• http://thesousabrownfamily.blogspot.com/ Jenny Sousa-Brown

    We also have adopted. We have adopted 15 children to date after having 3 children ourselves. The call was clear without a doubt….everyday I thank the Lord for my wonderful blessings. I knew that I would adopt when I was 16-17 years old. I witnessed a couple leave their baby in the hospital because this special needs baby would “not fit into their lives” they stated they were “career minded people”. As a nurse’s aid in the maternity ward, I went to go visit “this” baby in the nursery and there was a very quiet baby with down syndrome. I was to young to make a difference with that baby but that week I told myself that if God allowed..I would be a mother to these children “left behind, not wanted”. After my 3rd pregnancy,my husband and I decided to get a tubal ligation and opened ourselves/lives completely to God to fill our home with his children. People ask us do we have a limit on how many children we would adopt? the answer is it is God’s choice…we do not put a limit on God, He knows how many children He wants us to adopt and we trust Him. Thanks for the above article.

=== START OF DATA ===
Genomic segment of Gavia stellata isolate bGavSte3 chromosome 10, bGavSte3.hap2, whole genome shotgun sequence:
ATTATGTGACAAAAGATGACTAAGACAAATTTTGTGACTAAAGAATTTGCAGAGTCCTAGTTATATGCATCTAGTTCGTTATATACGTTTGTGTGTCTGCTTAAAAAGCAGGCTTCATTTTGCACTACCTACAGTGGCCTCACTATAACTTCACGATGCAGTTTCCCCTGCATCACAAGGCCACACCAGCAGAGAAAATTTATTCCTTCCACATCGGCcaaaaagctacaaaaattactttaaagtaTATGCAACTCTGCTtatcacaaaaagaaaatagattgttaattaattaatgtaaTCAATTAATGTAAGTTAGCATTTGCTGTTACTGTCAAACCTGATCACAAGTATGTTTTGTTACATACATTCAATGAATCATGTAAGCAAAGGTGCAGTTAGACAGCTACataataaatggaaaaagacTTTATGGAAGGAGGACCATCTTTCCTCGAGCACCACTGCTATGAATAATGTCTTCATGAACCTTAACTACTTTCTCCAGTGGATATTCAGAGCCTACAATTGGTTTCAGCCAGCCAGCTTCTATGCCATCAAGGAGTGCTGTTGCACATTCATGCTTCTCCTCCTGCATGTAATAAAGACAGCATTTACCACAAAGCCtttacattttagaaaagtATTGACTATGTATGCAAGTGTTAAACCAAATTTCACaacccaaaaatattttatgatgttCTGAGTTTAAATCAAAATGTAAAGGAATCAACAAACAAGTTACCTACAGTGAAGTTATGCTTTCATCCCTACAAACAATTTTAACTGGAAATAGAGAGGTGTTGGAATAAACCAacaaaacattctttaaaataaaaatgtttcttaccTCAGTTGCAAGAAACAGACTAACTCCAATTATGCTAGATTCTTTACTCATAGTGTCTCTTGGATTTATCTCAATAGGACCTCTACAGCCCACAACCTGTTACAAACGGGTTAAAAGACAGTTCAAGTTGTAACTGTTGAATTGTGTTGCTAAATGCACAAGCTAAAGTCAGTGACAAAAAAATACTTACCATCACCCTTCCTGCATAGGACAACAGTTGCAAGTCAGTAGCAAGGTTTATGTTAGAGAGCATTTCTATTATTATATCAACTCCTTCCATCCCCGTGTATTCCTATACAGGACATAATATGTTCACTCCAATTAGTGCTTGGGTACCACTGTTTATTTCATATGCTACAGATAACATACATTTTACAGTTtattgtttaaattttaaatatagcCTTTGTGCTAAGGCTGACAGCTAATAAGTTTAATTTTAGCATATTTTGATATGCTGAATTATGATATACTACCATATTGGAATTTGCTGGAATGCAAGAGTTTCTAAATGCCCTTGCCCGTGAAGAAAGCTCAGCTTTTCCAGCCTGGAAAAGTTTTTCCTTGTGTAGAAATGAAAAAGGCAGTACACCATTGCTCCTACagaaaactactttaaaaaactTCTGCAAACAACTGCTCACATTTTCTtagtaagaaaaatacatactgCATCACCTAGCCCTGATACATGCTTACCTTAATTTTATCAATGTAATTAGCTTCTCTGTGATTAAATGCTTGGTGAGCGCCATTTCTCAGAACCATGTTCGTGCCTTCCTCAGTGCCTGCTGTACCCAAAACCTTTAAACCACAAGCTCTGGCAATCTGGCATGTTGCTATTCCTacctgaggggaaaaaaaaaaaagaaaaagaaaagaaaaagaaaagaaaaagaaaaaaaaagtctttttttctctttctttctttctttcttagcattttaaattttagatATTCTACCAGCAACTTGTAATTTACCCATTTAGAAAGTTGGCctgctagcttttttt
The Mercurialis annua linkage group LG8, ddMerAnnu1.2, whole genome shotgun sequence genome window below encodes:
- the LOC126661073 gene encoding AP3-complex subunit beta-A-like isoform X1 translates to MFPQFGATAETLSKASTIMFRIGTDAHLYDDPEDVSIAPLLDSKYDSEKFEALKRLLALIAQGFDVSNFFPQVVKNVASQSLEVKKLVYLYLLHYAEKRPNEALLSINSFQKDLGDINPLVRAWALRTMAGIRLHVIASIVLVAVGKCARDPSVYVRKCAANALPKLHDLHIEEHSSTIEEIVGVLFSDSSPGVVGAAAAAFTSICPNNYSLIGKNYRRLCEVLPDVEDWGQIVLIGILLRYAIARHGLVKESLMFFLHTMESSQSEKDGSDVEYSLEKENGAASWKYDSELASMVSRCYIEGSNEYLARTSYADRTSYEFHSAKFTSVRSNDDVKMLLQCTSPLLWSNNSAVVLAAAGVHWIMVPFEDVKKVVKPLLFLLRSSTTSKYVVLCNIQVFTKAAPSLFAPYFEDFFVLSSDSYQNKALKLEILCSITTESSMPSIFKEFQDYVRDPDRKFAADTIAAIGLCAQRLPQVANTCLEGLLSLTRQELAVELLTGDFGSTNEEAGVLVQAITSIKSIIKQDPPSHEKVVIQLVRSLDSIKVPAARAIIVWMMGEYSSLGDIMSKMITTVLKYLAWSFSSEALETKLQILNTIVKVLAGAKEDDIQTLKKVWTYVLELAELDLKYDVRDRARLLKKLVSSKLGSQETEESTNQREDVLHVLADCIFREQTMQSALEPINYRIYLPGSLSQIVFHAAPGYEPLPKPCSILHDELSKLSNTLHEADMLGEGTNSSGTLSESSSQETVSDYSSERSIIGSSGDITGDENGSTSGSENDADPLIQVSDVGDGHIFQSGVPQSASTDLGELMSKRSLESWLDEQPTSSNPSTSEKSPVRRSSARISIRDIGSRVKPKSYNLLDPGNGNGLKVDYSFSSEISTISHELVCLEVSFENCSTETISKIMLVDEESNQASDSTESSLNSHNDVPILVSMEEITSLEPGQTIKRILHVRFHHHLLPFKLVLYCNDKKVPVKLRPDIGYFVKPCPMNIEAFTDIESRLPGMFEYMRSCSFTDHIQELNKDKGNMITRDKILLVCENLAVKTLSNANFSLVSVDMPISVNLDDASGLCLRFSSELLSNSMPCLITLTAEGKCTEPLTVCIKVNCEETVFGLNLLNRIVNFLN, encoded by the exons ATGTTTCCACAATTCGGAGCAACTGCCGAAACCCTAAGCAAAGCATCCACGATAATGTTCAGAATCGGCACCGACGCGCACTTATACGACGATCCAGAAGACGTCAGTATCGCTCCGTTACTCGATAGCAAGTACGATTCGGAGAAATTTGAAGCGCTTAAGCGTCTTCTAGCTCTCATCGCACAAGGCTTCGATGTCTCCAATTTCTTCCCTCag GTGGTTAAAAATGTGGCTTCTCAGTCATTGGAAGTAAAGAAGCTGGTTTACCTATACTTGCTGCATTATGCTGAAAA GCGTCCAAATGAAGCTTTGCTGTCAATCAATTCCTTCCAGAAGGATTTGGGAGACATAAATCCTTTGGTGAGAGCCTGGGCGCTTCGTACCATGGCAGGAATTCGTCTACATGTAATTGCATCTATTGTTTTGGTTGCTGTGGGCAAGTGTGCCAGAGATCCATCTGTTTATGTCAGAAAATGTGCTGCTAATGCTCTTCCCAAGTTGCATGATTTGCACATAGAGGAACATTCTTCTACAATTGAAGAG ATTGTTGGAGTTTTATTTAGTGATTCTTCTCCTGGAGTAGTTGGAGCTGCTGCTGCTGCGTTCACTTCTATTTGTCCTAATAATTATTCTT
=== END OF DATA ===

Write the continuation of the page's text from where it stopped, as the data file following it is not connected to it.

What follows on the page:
• http://www.jeubfamily.com Chris Jeub

      Wow…15 children, 12 adopted. Wendy and I very much relate…except the other way around. God bless you, Jenny!

      • Becca

        Actually, I think she’s saying they have 18 children, 15 of whom are adopted.

  • Janet Kiessling

    Amazing story………..We, too, are adoptive parents to 6 Blessings & Lord-Willing – maybe someday ,many more! My hubbie has 3 from a previous marriage, too.
    Gos Bless!

  • http://hilltopblessings.blogspot.com Sheri Lorenz

    We have adopted via the foster-care system. It was the most wonderful difficult thing we have ever done. The one thing that people “stupidly” said to us was: “I would love to foster a child, but I couldn’t give them up like you.” When we were in the throws of possibly losing our little lamb to drug-addict parents, that was not easy to hear. Sometimes I wanted to say: “Well we just love lightly in our home!” Thankfully, the Lord did shut my mouth! We also have three bio children and are waiting for our next call from CPS. We can hardly wait! Thanks for the great info on your blog!
    Blessings,
    Sheri

  • http://journeytotoby.blogspot.com/ Dave & Teresa Schoel (Guest Writers)

    It is so wonderful to read about all the wonderful families that have been blessed through adoption.